# RNA-seq data analaysis: probability of making at least one type I error

• Hamsi
In summary, the probability of getting at least one type I error is defined as P=1-(1-a)^m, where m is the number of tests and a is the probability of getting a type I error. However, in question D, m0 is used to represent the number of tests for which the null hypothesis is true. This is equivalent to the m in the formula, but it is not the total number of tests. To find a formula based on the total number of tests, you would need to incorporate the proportion of tests in which the null hypothesis is true.
Hamsi
Homework Statement
I need to derive a mathematical expression for the probability of making at least one type I error. In this expressrion i need to use the number of true null hypothesis m0.

Also the number of genes is p and the number of tests is m.
Relevant Equations
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In general the probability of getteing at least one type I error is P=1-(1-a)^m. With m being the number of tests and a the probabiliy of getting a type I error. But i do not know how to get an expression with m0

Hamsi said:
i need to use the number of true null hypothesis .
Please explain what that means. Can you post the whole question as given to you?

Thank you for looking at my question! This is the entire problem set. I got stuck on question D. The previous questions (a-c) are not neceassy for question D, Ithink. I would appreciate anything the can get me a step further.

Ok, I think I understand. They are defining m0 as the number of tests, out of all the tests conducted, for which the null hypothesis is true; i.e. these are the ones that ought not be rejected. Calling it the "number of true null hypothesis " is just poor English.
The m in the formula you quote is the same thing. It is not the total number of tests.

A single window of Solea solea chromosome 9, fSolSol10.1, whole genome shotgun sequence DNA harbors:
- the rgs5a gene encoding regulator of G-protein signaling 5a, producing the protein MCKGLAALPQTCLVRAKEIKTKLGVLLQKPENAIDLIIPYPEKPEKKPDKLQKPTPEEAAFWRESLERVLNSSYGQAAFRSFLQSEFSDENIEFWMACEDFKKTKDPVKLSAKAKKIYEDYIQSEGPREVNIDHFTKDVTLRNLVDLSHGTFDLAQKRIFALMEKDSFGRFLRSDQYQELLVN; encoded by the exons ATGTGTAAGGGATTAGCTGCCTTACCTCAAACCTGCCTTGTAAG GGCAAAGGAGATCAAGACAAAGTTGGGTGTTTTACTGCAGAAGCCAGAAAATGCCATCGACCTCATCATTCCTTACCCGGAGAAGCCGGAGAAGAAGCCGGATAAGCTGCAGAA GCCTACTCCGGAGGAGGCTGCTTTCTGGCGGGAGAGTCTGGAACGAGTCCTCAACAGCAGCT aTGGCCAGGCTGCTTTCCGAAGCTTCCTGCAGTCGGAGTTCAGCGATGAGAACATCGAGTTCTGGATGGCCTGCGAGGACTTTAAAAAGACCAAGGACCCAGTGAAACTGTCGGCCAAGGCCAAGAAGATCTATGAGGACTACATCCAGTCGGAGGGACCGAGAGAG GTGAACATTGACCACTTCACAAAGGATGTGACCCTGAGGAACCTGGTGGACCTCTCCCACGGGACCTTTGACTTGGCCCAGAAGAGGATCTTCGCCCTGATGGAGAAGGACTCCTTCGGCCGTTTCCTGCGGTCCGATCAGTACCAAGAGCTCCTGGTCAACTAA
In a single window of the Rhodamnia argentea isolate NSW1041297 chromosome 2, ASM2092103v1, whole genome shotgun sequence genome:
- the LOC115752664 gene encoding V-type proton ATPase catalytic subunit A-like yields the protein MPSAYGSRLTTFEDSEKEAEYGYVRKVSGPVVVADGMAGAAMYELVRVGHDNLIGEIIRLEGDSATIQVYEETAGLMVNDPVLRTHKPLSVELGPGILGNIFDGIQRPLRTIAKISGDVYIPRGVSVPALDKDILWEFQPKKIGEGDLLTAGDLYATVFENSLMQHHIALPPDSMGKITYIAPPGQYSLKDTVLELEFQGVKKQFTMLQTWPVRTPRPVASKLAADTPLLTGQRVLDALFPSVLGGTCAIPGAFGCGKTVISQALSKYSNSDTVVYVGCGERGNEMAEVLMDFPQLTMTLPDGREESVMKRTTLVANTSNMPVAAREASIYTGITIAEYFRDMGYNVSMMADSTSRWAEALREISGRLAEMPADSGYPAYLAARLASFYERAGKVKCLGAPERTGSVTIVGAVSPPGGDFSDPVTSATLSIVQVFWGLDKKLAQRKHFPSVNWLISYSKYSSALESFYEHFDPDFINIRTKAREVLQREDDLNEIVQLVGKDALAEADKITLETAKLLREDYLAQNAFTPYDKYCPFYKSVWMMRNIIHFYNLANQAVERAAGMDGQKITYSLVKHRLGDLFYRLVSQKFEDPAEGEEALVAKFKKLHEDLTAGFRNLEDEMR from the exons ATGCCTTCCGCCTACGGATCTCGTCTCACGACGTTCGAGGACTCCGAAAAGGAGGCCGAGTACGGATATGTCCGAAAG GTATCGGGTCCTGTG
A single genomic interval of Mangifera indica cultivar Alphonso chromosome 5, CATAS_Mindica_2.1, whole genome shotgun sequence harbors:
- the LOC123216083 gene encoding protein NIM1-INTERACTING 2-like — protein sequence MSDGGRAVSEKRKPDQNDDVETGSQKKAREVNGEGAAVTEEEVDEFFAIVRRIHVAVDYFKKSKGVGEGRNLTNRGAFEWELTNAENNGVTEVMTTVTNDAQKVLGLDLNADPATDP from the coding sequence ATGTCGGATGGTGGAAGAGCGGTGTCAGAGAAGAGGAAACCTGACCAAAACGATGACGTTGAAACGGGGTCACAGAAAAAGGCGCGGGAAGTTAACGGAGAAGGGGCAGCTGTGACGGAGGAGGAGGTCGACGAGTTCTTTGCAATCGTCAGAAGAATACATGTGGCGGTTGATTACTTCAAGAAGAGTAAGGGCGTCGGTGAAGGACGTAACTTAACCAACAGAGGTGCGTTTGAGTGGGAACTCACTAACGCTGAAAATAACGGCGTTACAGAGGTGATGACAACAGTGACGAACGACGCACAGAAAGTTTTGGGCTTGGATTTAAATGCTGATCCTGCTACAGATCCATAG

If you wanted a formula based on the total number of tests you would need to plug in a value for the proportion of tests in which the null hypothesis is correct.
E.g. if the null hypothesis were false in every case then the probability of a type I error in the batch would be zero.

Hamsi
That makes sense. Thank you very much!

## 1. What is the purpose of analyzing RNA-seq data and calculating the probability of making type I errors?

The purpose of analyzing RNA-seq data is to identify and quantify gene expression levels in a particular biological sample. Calculating the probability of making type I errors allows researchers to determine the likelihood of falsely identifying a gene as differentially expressed when it is not, potentially leading to incorrect conclusions.

## 2. What are type I errors in the context of RNA-seq data analysis?

In the context of RNA-seq data analysis, type I errors refer to the incorrect identification of a gene as differentially expressed when it is actually not. This can occur due to random chance or technical issues in the experimental design or analysis process.

## 3. How is the probability of making type I errors calculated in RNA-seq data analysis?

The probability of making type I errors in RNA-seq data analysis is typically calculated using statistical tests, such as the t-test or ANOVA, which take into account factors such as sample size, variability, and significance levels. These tests generate a p-value, which represents the probability of observing the data if there is no true difference in gene expression between groups.

## 4. What is an acceptable level of type I error in RNA-seq data analysis?

There is no universally accepted level of type I error in RNA-seq data analysis, as it may vary depending on the research question and the amount of data available. However, a commonly used threshold is a p-value of less than 0.05, which indicates a 5% chance of falsely identifying a gene as differentially expressed.

## 5. How can researchers minimize the risk of making type I errors in RNA-seq data analysis?

To minimize the risk of making type I errors in RNA-seq data analysis, researchers can carefully design their experiments and select appropriate statistical methods. It is also important to validate any significant findings through replication studies or alternative methods, and to consider the biological relevance of the identified genes in the context of the research question.

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